You probably want to assign less time to the earlier chapters and then leave additional time for things like, dynamic programming and recursion as you get later on. The other approach which I like is the breadth-first approach. And this basically means what you would expect it to mean. You're gonna go through all the chapters a little bit, and then you're gonna circle around and you're gonna keep doing this over and over again. So you'll spend let's say you spend one day on chapter one. You can spend half an hour studying the material. You could go in a little bit of depth. You might go look at some other materials on arrays and strings, and then you do one or two practice problems. Depending on how much time you have. If you have an hour, you spend half an hour studying, half an hour doing practice problems. If you have two hours you can spend an hour on each. You could also spend 30 minutes one day studying and then thirty minutes the next day of doing practice problems.

Basically the point is that you're just going to spend a little bit of time and then you're gonna move on to the next topic. And what you're gonna do is you're gonna continue rotating through topics day after day, until if there are topics that you feel really good about you can remove those from the rotation and focus more on the other topics. Or until you get to your interview. And the goal here is to make sure that you have a good breadth of knowledge of all of these topics. It's much more important that you have that breadth of knowledge than you are really strong on graphs, but you don't know anything about recursion or dynamic programming. Because if a question on that comes up then you're gonna have no idea what to do. It's better, especially if you have good interview skills, to have a moderate amount of knowledge on everything and then be able to apply those skills so that you can work through the problem in your interview, and not get totally stuck. Whereas if you didn't have any knowledge on that topic you might get totally stuck and not know what to do.

So I really like this breadth-first approach to Cracking the Coding Interview because I think that it makes sure that you are covering everything you need to cover for your interview, at least in a little bit of depth. And the final thing that I want to talk about with Cracking the Coding Interview, is just the fact that this book is meant for review. This book is not the full encyclopedia. It's not your computer science textbook. It is a textbook for interviewing but that means that you are going to have to go outside of Cracking the Coding Interview to get all of the knowledge you need. If you just study exactly what's in the book, you're not going to go deep enough. And yes looking at yes the book does include a pretty good list of topics, but it doesn't really cover those topics in great detail. So as you're studying I highly highly recommend that you go reach out beyond the book and use the book just as a guideline for what topics you need to study in more depth.

For example with dynamic programming, just go back to this example, you'll see that there are some stuff in the book. There's an example or two. And it shows you tells you a little bit about what dynamic programming is. But that's not gonna help you really get good at dynamic programming. If you really want to get that good at dynamic programming you should check out my ebook, or you should check out other resources that are going to be more helpful for you and go into more depth. So on the day that you were working on dynamic programming you might reach out beyond the book and go look at those other resources. And that's just a really important point because I think that some people view this book as being the entire sum of knowledge that they're gonna need for their interviews.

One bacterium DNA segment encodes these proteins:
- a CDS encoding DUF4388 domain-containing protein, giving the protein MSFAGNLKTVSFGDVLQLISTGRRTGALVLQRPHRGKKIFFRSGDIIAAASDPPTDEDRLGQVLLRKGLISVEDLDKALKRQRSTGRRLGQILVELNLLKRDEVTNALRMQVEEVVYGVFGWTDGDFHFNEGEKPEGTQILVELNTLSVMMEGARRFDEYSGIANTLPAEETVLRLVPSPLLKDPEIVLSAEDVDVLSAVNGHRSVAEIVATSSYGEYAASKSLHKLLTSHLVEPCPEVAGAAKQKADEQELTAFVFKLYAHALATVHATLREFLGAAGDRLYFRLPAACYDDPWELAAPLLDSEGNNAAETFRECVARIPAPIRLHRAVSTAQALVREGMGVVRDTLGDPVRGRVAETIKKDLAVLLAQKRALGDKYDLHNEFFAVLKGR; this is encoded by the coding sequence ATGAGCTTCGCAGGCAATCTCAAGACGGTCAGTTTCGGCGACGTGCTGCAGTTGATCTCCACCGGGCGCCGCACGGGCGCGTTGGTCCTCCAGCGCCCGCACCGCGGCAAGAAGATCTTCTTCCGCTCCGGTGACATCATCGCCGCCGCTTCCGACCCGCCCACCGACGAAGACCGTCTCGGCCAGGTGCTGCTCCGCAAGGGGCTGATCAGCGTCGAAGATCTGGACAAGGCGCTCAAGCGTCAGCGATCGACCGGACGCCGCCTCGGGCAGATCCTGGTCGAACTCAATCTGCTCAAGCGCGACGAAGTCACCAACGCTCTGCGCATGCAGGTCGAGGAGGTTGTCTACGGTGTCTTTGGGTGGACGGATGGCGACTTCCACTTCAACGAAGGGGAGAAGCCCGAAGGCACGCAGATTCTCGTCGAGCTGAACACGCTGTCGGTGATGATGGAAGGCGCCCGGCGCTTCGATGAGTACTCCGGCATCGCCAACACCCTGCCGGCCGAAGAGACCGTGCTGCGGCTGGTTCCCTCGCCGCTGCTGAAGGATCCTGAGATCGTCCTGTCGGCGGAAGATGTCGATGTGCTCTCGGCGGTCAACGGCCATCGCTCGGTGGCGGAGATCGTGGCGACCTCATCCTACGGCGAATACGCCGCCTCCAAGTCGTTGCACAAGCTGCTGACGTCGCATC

And unfortunately just because that's not plausible in a book. Like this book would be ten times as thick if that was true. And so it's just not possible to do that. And so that's a good way to make sure that you're getting all of the knowledge in there. So just to recap real quick. With Cracking the Coding Interview, I think it is the best book for prepping for interviews and I highly highly recommend that you get a copy if you haven't already. And it doesn't even matter you don't even need the most recent edition any edition will do. It's just a really good starting point.

When you're studying the first thing I recommend is do chapters one through five and seven through ten. Skip chapter six, skip the remaining chapters unless there is specific knowledge in there that you need for your interview. Secondly, decide if you're going to take a depth first or a breadth first approach. I like the breadth first approach where you cover all the topics and then continue to cycle through them until you get to your interview. Because that makes sure that you actually cover all the topics that you need to.

And third, make sure that you go outside of Cracking the Coding Interview and look at the other resources that are out there. Use it as a guideline for what topics might come up in your interview, but don't let it be the end-all, be-all in terms of the actual stuff you need to know.
So I hope those tips were helpful for you. If you haven't already please subscribe to this YouTube channel so that you can get notifications for all of these videos. And also if you haven't go over to DynamicProgrammingBook.com and you'll be able to download my free ebook on dynamic programming which will take you a lot deeper on that topic. And I other than that I look forward to seeing you guys again in the coming weeks.

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Nail your coding interview and get the job you deserve

Sign up for my weekly emails and I’ll show you how to become an interview rockstar, solve brutal coding problems, and get the dev job you deserve.

We won't send you spam. Unsubscribe at any time. Powered by ConvertKit